The semiconductor boom, which has faced global shortages during the pandemic, is beginning to show signs of weakness, under the double whammy of slumping PC sales and a slump in the cryptocurrency market, The Wall Street Journal reported on July 4.
The article points out that people's rush to buy laptops and other electronic tools in the early days of the epidemic has dissipated, as inflation has made people reluctant to upgrade the equipment they bought in the past few years in the process of shifting to remote work and learning. The waning of the cryptocurrency craze finally saw people flocking to computer stores in the early days of the pandemic to buy chips for cryptocurrency mining and high-end video games.
Sales pressure in some high-demand areas such as automotive and data center chips has not eased, but a sluggish consumer environment warns Intel and Nvidia that after two years of surging demand for their product lines, the coming months will be more bumpy.
Intel Chief Financial Officer David Zinsner said in June that the second half of the year is likely to be "more chaotic" than the first, and the company will adjust spending and investments based on that reality. Intel took some austerity measures in June, including temporarily halting hiring in its PC chip division.
Memory maker Micron Technology last week issued a conservative sales forecast, with Chief Executive Sanjay Mehrotra warning that "the industry demand environment has cooled," with declining PC and smartphone sales. The company said it was cutting some spending plans to adapt to new market dynamics.
Chip executives, computer retailers and distributors say the malaise has grown worse in recent months and is more subdued than many expected at the start of the year, as U.S. inflation hit a record 8.6 percent in May. A 40-year high.
"When things go up, they go up and they go down," said Kent Tibbils, vice president of marketing at ASI, a large electronics distributor in California, noting that demand for computers fell around March. "Usually it's gradual, but this time the volatility was higher than we would normally expect."
Nvidia said it was scaling back hiring in preparation for a slowdown in two of its key areas — cryptocurrency mining and video games. The company's chips are used for the heavy-duty computing work required to mine new cryptocurrency tokens and have been favored by video gamers, who have seen a surge in home entertainment during the pandemic, buying graphics cards for their games. Both areas are weakening, with Nvidia stock down 48% in the first half of the year.
PC shipments are expected to fall 8.2% this year to 321.2 million units, according to International Data Corp., which lowered its forecast in June. These numbers are a sharp reversal from the peak of the pandemic, when shipments rose 13% in the first year and 15% in the second.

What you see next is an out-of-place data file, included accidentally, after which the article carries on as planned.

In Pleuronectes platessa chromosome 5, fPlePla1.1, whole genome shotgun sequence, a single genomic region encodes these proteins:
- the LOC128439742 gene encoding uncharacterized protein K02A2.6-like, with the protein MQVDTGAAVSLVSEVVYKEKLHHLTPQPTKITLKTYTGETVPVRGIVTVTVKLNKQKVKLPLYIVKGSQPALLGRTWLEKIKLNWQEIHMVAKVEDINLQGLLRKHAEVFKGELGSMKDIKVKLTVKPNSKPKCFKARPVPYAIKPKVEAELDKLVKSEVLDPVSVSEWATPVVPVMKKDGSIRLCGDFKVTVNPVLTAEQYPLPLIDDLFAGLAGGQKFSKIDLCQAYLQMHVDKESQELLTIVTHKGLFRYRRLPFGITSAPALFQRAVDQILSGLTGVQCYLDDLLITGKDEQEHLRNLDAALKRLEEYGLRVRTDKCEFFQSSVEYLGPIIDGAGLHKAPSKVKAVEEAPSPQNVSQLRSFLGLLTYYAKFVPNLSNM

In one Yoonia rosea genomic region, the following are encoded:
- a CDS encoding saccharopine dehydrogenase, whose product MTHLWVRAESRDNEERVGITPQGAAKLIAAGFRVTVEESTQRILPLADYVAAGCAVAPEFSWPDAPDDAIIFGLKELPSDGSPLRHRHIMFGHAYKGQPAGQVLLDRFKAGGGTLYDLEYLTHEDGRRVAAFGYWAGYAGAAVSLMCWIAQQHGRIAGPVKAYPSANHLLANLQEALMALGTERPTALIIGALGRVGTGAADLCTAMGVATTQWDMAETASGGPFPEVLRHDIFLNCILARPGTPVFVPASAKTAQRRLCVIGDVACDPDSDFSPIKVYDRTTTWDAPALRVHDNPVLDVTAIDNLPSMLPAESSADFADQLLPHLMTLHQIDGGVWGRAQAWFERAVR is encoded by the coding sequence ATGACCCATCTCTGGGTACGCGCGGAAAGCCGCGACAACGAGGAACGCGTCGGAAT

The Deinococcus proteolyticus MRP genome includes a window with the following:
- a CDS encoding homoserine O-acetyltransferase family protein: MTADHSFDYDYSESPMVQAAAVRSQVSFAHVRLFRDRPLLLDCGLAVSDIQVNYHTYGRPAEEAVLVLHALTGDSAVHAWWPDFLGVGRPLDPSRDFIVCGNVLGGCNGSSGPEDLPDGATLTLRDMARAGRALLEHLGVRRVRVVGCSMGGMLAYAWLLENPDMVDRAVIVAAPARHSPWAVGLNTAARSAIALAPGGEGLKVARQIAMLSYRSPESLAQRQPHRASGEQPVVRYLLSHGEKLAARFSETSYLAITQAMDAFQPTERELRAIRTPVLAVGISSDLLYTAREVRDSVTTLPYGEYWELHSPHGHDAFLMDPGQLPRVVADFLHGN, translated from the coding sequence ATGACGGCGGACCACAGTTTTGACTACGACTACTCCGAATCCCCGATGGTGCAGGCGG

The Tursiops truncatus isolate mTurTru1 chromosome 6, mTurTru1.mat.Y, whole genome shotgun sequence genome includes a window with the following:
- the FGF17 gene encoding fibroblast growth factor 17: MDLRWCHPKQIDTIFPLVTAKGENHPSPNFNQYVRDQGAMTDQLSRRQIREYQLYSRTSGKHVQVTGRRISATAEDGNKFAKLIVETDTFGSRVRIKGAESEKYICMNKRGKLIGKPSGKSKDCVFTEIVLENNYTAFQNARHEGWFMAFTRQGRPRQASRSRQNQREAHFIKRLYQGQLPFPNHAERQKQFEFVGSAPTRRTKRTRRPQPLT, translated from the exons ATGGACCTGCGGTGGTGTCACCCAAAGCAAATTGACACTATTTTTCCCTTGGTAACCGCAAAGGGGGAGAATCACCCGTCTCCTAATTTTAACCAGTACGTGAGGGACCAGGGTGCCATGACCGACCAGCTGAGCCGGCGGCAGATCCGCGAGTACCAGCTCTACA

AMD CEO Lisa Su said last month that the company has taken a conservative view on PC sales this year and expects computer demand to be roughly flat for the next few years.
Computer makers Hewlett-Packard and Dell say they are dealing with weak demand for low-end consumer PCs, and they can only make small profits but more sales. PC shipments have been hit not only because of weakening demand for new equipment, but also because of the supply chain congestion in mainland China, where the computer is concentrated, due to the epidemic blockade, and the impact of the Russian-Ukrainian war.
Analysts have become more pessimistic about the chip company's sales outlook. In February, analysts estimated Intel's second-quarter sales to be around $18.4 billion, according to FactSet, while the average valuation is now less than $18 billion, a figure below Intel's forecast. Estimates for Nvidia Corp. sales also fell 4% during the period, matching the company's $8.1 billion sales valuation for the quarter.
Analysts at Bank of America said last week: "Recessions in semiconductors happen every 3-4 years, so there could be a next one."
It's not just chipmakers that are resetting their forecasts, Microsoft Corp. also lowered its earnings outlook in June, citing a stronger dollar that has eroded the value of its sales abroad and that the company has slowed hiring.
There's a potential silver lining for customers still in shopping mode, with wait times starting to dwindle for some chips after a two-year chip drought. According to Susquehanna Financial Group, the overall lead time for chips in May reached a record 27 weeks, but the MCU, as an indispensable chip, has always plagued automakers, and now the delivery time has shortened.